World’s Fairs

Reflections from Lileks.

We went to New York in 1965 and Montreal in 1967. I remember on the way back from the latter we had to pull over and duck in a ditch for a tornado between Port Huron and Flint. New York had some things that later went to Disneyland, including the wretched “It’s A Small World.

I also went to Vancouver in the 80s, but don’t recall the year. I was particularly amused by the Romanian Pavilion (this was before the fall of the communists) that claimed they’d invented the airplane in 1906.

7 thoughts on “World’s Fairs”

  1. My first full time job was at Hemisphere 68 in San Antonio. I worked games that summer and after school into the fall. I was 11 with my 12th birthday just before it closed down.

    I still remember the computer game that people lined up to play. Tic-Tac-Toe believe it or not.

  2. I went to the fair in Vancouver also. As to the Romanians, maybe? Although at first glance I read Romulans. The Brazilians claim Santos Dumont invented the airplane. We claim the Wright brothers, but who really knows for sure who was first. Just because its written in our history books doesn’t make it true.

    1. The Wright Brothers developed the first fully reusable airplane, that is one that could take off, land, and then take off again without collecting all the pieces from the last landing.

    2. Maybe because the Wright plane actually existed and they went on to build more? Maybe not “first” but the first that mattered.

      1. There is more to it than that.

        Of all of the contemporaneous first flights, the Wright Flyer was demonstrating a high degree of maneuverability at a time when it was a big deal to take off and land shortly thereafter along a straight-line path.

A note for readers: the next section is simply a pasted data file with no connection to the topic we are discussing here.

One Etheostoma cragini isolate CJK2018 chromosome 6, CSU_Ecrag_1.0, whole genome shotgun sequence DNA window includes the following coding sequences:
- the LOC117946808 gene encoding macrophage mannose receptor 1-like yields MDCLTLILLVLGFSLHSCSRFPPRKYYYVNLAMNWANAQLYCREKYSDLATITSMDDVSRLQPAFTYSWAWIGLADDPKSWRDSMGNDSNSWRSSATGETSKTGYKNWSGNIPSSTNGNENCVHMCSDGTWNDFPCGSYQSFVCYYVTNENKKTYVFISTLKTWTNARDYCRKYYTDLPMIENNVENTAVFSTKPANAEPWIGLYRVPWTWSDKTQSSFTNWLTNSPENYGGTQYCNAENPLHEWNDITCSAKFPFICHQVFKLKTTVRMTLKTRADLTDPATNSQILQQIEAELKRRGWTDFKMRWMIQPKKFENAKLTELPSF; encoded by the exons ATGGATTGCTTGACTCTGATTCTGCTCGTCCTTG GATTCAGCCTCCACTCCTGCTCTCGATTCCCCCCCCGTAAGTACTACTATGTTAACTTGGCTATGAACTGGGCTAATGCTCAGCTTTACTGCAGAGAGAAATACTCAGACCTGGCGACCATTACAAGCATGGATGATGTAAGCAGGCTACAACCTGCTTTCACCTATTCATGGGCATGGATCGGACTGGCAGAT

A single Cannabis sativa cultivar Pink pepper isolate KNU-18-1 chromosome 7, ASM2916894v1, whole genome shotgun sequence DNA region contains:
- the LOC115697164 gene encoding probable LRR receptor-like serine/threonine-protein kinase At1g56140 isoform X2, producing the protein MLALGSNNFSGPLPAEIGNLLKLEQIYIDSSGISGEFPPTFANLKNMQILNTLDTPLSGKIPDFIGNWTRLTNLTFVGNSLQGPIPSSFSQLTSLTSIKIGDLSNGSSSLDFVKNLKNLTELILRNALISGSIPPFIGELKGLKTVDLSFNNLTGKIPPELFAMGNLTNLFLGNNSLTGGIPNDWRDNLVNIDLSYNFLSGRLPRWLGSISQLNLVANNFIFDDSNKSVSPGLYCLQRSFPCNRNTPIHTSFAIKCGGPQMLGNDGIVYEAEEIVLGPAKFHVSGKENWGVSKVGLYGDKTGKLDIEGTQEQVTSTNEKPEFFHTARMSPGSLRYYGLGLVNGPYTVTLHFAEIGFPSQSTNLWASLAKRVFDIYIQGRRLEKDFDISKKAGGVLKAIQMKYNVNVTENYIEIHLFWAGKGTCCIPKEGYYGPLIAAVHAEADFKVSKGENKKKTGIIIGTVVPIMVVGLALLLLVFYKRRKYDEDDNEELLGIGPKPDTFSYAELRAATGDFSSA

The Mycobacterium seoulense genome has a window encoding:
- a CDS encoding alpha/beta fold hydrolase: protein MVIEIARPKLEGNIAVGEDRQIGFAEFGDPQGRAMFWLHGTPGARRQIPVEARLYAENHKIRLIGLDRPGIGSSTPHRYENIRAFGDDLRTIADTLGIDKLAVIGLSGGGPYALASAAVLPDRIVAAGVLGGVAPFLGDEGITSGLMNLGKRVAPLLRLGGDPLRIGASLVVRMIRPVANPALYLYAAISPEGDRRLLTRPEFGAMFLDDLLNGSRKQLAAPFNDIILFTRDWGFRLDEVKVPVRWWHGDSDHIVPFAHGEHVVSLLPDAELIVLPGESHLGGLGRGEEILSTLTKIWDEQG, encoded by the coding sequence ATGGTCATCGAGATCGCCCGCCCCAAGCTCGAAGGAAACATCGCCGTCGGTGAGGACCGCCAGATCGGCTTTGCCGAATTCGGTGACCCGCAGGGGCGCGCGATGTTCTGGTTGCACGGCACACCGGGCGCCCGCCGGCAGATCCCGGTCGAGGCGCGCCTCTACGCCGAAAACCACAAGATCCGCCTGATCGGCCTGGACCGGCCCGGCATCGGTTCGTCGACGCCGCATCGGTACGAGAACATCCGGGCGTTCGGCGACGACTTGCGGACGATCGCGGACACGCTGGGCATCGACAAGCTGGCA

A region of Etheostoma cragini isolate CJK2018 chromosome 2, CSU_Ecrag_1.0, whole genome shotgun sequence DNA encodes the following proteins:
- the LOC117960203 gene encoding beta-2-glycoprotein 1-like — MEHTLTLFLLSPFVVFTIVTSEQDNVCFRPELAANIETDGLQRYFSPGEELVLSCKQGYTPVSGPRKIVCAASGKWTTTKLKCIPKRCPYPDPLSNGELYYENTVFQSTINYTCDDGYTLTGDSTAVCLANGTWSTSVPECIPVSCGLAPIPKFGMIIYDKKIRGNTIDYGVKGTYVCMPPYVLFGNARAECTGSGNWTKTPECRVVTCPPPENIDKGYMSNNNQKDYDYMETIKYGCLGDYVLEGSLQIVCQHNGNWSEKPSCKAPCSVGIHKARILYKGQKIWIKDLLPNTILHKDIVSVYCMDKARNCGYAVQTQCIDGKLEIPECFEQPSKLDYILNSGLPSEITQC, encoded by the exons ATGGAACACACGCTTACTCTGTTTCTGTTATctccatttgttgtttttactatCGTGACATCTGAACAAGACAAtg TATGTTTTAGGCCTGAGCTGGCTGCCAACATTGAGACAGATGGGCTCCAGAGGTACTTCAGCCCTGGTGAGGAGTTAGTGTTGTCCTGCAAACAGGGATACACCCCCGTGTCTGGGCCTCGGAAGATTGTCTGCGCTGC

Now the flight control setup would be foreign to any person today with a Private Pilot-Land certificate, and maybe it took a sort of skill in coordinated operation of controls akin to operating a helicopter to do the impressive maneuvers it could do.

        By modern standards, it was dangerous to operate. A PA-28 Warrior with benign stall characteristics and compensated aileron deflection that you didn’t need to do anything with the rudder pedals it was not. But the ergonomics of the flight controls would be refined. The important thing is that it could maneuver in a way that contemporaneous aircraft could not.

  3. My family also went to Expo 67 in Montreal. The Six-Day War occurred and concluded during our two weeks there. The pavilions of the Maghreb nations all closed when that started, greatly annoying my father who had spent the first few days of our sojourn visiting all of them to retrace his peregrinations in North Africa during WW2. Postwar modification of national borders resulted in certain places he had been being in different countries in 1967 than they had been in 1942-3. My favorite thing at the Expo was riding the enormous British hovercraft that traversed between disconnected bits of the Expo territory.

  4. I was selected to go on a student exchange program that allowed me to go from Ontario to Expo 67 in Montreal. That World’s Fair was huge in Canada because it was the Centennial celebration for the country. Sadly, little did we know that the Trudeaus (Pierre and later Justin) would be hugely successful in almost totally erasing the country’s history.

    I didn’t know it at the time, but the fair’s most iconic building, an upside down pyramid, would impact me in an unexpected way later in life, as I got to know its architect very well.

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